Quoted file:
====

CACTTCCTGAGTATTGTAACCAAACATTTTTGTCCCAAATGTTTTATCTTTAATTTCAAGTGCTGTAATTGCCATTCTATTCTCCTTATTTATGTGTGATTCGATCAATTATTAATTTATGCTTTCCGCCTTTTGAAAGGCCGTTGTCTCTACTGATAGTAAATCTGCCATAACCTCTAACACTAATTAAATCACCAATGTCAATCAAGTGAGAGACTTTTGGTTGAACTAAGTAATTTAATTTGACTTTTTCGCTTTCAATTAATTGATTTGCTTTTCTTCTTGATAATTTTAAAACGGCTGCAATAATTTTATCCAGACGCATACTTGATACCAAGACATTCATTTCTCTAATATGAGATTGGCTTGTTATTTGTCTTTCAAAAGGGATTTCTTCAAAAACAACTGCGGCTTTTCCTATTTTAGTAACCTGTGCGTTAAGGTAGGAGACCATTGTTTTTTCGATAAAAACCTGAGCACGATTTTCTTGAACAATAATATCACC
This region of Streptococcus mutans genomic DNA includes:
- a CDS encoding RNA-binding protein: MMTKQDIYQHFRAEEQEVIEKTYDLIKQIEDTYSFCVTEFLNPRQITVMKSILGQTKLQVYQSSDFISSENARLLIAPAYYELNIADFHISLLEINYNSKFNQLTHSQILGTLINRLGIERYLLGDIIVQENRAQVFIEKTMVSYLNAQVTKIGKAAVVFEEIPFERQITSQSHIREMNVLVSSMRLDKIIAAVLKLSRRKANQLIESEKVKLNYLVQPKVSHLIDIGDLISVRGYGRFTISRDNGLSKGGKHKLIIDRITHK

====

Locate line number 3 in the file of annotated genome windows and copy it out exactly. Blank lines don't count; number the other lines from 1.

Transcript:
- a CDS encoding RNA-binding protein: MMTKQDIYQHFRAEEQEVIEKTYDLIKQIEDTYSFCVTEFLNPRQITVMKSILGQTKLQVYQSSDFISSENARLLIAPAYYELNIADFHISLLEINYNSKFNQLTHSQILGTLINRLGIERYLLGDIIVQENRAQVFIEKTMVSYLNAQVTKIGKAAVVFEEIPFERQITSQSHIREMNVLVSSMRLDKIIAAVLKLSRRKANQLIESEKVKLNYLVQPKVSHLIDIGDLISVRGYGRFTISRDNGLSKGGKHKLIIDRITHK